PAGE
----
Please Note: This article is written for users of the following Microsoft Excel versions: 2007, 2010, 2013, 2016, 2019, and Excel in Office 365. If you are using an earlier version (Excel 2003 or earlier), this tip may not work for you. For a version of this tip written specifically for earlier versions of Excel, click here: Stepping Through a Macro with a Worksheet Visible.

Stepping Through a Macro with a Worksheet Visible

by Allen Wyatt
(last updated September 12, 2015)

1

Ted asked if there was a way to step through VBA code while viewing a worksheet, so he could view the effects on the worksheet as each step in his macro is executed.

This is actually quite easy to do—all that needs to be done is to arrange the Excel window and the VB Editor window so that both of them are visible at the same time. In other words, neither one of them should be "full screen." You can arrange the window sizes so that you maximize what you can see in your worksheet, and minimize what you see in the VB Editor—perhaps showing only a few lines of code in the window.

Another closely related approach is to make the Excel workbook full-screen, and then make the VB Editor window as small as possible, overlaying the Excel screen. With the VB Editor window active, you can step through the macro using F8 and view the results in the background, on the Excel workbook.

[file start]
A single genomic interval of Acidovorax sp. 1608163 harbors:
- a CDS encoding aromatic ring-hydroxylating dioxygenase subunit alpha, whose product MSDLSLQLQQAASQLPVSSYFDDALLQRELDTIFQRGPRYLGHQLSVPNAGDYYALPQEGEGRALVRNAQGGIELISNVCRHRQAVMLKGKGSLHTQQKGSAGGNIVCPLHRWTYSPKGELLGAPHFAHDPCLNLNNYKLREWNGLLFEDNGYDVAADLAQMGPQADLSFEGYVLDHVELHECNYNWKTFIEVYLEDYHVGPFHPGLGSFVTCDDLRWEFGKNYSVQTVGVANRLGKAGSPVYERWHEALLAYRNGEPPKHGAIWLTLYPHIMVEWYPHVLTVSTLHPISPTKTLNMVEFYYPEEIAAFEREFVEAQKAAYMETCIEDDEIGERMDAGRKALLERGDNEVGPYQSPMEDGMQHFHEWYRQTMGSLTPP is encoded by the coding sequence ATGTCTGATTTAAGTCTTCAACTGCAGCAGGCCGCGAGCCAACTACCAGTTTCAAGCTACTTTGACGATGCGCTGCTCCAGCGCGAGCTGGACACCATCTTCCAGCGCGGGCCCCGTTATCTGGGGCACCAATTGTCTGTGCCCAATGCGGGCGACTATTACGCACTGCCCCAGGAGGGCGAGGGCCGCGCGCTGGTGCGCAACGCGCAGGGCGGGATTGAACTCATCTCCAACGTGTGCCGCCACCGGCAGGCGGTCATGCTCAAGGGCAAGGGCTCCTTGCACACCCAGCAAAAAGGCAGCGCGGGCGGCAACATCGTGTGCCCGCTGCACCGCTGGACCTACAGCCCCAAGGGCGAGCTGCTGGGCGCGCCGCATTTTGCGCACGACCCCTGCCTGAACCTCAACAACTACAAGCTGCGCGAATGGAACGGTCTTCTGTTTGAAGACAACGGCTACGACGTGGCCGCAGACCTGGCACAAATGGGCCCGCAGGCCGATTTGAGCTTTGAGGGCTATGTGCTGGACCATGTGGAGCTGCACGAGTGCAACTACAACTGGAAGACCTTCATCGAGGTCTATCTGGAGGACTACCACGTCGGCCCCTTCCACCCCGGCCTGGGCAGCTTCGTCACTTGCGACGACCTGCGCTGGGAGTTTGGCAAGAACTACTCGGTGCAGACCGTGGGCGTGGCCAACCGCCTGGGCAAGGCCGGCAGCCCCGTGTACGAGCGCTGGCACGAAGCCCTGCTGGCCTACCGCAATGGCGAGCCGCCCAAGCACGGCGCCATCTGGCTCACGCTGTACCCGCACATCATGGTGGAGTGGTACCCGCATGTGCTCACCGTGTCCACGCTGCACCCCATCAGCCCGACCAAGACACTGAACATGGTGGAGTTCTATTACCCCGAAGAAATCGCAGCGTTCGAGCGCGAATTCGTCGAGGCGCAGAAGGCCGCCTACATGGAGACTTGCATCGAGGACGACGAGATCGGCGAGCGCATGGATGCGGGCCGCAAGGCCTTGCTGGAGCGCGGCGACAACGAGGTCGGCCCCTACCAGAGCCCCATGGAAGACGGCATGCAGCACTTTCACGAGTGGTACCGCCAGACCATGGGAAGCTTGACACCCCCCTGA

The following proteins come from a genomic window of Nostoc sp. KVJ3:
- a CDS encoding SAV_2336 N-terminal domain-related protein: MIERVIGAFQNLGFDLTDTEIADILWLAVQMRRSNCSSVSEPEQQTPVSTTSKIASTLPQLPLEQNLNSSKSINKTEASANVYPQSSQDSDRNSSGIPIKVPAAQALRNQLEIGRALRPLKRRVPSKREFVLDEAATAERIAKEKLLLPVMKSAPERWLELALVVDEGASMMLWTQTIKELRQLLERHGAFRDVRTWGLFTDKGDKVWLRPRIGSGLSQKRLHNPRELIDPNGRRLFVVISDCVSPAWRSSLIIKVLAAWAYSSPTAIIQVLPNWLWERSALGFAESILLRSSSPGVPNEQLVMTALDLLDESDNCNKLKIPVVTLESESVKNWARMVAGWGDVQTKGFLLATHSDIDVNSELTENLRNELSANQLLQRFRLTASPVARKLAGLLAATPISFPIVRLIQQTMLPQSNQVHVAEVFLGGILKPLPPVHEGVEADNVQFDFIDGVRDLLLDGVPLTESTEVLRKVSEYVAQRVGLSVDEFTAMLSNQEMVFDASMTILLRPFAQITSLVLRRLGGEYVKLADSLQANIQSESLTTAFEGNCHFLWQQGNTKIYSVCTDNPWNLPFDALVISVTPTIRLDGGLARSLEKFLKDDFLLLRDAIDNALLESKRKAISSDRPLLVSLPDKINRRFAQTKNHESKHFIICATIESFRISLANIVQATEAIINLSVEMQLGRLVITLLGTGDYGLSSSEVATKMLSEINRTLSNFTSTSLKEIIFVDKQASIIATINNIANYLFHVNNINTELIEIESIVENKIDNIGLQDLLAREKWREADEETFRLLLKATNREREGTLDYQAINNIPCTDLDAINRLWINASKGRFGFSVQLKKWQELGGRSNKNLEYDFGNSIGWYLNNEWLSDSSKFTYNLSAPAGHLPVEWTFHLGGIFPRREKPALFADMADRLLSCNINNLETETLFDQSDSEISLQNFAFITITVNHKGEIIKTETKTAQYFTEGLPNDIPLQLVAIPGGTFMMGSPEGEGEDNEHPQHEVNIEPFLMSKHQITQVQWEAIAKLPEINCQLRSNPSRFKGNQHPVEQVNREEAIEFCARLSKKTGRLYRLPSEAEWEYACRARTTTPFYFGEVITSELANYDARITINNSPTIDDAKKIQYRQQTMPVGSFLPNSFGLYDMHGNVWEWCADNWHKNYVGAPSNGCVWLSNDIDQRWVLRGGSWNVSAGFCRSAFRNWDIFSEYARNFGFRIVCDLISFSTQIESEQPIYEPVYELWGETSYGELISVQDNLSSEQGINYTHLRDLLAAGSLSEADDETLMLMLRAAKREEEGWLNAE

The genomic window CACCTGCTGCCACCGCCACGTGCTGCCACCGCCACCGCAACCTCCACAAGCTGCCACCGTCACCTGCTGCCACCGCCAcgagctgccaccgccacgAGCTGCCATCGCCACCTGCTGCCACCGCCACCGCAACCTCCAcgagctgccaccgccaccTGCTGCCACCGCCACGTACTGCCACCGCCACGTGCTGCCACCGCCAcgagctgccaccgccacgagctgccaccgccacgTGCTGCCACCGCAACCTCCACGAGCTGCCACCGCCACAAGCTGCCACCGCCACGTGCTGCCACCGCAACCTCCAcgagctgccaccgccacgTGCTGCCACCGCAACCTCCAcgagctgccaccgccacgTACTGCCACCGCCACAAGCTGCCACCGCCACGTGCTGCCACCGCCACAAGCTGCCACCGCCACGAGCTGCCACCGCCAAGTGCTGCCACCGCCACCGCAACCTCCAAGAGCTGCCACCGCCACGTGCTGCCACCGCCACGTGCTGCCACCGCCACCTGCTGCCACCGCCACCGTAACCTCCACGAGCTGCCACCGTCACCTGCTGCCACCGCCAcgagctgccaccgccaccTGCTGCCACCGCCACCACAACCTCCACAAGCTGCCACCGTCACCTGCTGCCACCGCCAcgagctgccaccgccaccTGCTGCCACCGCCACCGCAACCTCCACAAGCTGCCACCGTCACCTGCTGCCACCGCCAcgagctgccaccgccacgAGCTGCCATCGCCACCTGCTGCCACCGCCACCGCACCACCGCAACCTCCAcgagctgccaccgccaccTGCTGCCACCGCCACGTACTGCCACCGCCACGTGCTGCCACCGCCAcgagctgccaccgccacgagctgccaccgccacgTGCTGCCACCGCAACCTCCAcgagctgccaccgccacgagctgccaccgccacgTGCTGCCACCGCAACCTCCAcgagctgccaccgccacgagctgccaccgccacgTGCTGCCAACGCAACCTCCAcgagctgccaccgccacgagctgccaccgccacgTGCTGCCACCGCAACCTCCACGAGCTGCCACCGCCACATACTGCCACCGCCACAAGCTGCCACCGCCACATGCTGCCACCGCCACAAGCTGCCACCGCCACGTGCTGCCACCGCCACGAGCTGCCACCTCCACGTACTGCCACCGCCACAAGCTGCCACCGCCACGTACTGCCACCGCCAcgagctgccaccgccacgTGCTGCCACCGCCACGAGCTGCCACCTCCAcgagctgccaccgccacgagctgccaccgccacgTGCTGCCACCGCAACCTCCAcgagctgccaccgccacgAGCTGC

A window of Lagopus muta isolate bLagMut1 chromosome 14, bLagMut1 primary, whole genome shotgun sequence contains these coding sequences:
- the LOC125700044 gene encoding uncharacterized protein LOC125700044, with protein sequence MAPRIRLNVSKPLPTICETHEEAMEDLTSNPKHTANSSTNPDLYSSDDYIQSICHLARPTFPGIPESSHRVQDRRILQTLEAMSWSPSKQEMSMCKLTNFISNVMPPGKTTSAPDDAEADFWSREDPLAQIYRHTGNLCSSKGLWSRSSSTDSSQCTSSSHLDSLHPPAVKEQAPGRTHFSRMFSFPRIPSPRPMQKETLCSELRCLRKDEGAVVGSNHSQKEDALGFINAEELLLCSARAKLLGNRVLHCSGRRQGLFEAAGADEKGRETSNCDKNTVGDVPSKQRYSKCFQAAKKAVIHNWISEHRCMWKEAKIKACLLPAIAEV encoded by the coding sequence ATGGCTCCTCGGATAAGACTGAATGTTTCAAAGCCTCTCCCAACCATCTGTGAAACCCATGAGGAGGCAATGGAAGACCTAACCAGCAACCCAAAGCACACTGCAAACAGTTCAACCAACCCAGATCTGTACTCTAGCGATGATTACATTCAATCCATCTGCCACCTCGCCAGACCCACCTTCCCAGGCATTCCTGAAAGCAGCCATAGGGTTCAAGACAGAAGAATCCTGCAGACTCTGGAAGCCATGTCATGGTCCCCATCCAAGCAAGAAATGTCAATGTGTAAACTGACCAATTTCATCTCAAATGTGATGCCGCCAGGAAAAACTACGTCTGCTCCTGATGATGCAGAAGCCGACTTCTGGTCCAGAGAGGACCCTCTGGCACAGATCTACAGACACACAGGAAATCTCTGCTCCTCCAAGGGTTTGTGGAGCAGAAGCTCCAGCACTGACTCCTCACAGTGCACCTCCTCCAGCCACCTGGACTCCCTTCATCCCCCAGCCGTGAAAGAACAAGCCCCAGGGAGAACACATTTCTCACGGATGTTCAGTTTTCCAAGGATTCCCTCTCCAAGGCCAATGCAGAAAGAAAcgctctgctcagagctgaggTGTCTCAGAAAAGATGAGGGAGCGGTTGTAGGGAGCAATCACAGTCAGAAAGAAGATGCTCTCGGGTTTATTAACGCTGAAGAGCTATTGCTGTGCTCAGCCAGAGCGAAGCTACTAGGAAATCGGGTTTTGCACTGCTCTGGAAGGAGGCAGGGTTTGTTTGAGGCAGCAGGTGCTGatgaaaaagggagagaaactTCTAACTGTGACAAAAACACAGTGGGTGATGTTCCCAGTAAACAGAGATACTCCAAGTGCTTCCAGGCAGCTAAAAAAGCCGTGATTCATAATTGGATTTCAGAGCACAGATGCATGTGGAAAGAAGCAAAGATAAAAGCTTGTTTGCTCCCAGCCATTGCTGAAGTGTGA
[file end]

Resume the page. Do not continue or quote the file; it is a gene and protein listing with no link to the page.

Note:

If you would like to know how to use the macros described on this page (or on any other page on the ExcelTips sites), I've prepared a special page that includes helpful information. Click here to open that special page in a new browser tab.

ExcelTips is your source for cost-effective Microsoft Excel training. This tip (6194) applies to Microsoft Excel 2007, 2010, 2013, 2016, 2019, and Excel in Office 365. You can find a version of this tip for the older menu interface of Excel here: Stepping Through a Macro with a Worksheet Visible.

Author Bio

Allen Wyatt

With more than 50 non-fiction books and numerous magazine articles to his credit, Allen Wyatt is an internationally recognized author. He is president of Sharon Parq Associates, a computer and publishing services company. ...

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What is 2 + 9?

2015-09-12 09:15:12

shedon hopkins

There is an easier way, albeit a bit more expensive,to handle ExcelVBA visiblity full time, full screen. This is especially true if you do a lot of VBA writing and testing.

Use Two monitors, Excel on one screen and VBA on the other. If you are doing VBA, you will have enough computer power to have two screens.


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